I think I covered all the issues you raised. If you have any questions, or if I can assist further , please let us know. I hope that you will give us another try in the future.

– Joe

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Thanks for the responses @drazisil and @jerrod. I hope this post wasn’t critical, but instead helpful in identifying pain points for some users. I’m also a software engineer on projects that are used by a diverse community, so I completely understand that there are infinite challenges and finite resources. Codecov is doing a great job in a lot of areas, and I’ll keep an eye out for future progress.

@drazisil thanks for the explanations and suggestions. You brought up some good points about how I’m using Codecov, and it’s helpful to clarify my misunderstanding and hear whats on your radar for future development. I appreciate you taking the time to write such a detailed response.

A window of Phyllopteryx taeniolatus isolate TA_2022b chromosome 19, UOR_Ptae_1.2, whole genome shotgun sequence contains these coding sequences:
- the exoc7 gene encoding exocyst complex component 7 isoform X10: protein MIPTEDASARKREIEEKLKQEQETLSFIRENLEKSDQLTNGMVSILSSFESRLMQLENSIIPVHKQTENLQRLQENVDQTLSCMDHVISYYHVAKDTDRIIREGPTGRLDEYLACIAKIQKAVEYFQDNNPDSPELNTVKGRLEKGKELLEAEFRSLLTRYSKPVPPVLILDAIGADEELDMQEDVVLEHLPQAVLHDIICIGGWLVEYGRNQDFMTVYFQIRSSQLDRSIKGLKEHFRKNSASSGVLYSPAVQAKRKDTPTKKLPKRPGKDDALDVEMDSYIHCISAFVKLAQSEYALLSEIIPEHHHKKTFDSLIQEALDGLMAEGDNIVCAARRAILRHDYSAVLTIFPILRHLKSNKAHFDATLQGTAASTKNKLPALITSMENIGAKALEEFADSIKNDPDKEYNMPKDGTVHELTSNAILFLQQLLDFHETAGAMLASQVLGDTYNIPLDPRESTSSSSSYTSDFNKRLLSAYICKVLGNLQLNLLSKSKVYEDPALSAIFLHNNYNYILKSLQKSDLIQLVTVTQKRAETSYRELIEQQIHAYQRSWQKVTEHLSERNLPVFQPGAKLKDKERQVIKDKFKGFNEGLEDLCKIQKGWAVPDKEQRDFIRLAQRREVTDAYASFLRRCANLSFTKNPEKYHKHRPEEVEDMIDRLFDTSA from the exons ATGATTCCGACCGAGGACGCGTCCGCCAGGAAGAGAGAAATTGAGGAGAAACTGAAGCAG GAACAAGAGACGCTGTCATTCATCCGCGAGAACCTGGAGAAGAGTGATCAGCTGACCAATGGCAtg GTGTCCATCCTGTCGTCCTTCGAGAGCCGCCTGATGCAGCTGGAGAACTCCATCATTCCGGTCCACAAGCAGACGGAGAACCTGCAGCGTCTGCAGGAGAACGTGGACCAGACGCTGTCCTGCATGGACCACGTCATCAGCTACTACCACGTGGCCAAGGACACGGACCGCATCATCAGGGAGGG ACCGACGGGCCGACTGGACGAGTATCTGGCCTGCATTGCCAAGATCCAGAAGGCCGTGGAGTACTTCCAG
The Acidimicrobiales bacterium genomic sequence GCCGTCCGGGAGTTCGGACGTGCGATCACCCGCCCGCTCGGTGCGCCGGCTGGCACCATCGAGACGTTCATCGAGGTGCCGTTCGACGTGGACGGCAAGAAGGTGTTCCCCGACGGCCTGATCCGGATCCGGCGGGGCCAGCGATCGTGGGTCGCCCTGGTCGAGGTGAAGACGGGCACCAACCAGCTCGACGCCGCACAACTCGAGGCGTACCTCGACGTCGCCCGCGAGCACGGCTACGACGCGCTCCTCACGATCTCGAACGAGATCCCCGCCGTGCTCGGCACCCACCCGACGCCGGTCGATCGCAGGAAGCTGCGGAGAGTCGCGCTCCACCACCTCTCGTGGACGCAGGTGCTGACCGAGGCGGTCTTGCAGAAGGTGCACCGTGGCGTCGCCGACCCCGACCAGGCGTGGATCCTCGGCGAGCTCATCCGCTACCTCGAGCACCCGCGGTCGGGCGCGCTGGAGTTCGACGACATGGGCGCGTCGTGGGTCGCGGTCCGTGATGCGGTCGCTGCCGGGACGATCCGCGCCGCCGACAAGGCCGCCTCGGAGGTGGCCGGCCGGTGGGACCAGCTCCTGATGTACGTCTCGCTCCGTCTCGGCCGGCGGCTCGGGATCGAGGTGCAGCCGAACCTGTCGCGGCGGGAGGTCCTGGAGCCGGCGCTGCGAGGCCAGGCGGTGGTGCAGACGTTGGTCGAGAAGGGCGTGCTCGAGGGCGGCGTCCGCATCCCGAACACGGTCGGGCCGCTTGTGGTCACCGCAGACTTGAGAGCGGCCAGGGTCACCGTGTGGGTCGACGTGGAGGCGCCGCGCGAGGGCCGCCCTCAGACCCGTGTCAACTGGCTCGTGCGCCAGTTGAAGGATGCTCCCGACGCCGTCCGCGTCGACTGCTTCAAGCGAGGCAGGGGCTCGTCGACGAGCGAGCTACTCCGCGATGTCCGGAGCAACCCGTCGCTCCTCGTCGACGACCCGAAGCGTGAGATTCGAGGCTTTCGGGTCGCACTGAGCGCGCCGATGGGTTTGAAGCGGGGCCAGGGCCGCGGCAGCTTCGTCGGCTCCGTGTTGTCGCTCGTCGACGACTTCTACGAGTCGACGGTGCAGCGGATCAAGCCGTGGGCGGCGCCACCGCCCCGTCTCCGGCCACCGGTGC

@rafmudaf just wanted to jump here and thank you for the kind words. I am really proud to be here and help our users, and hearing your praise is deeply touching.

Of course, I’m disappointed that Codecov wasn’t able to fit your needs, and more importantly, that you ran into so many issues using core functionality. This is clearly not how we want your experience to be. Thank you for writing up such a detailed report. We will strive to do better.

thanks for the awesome information.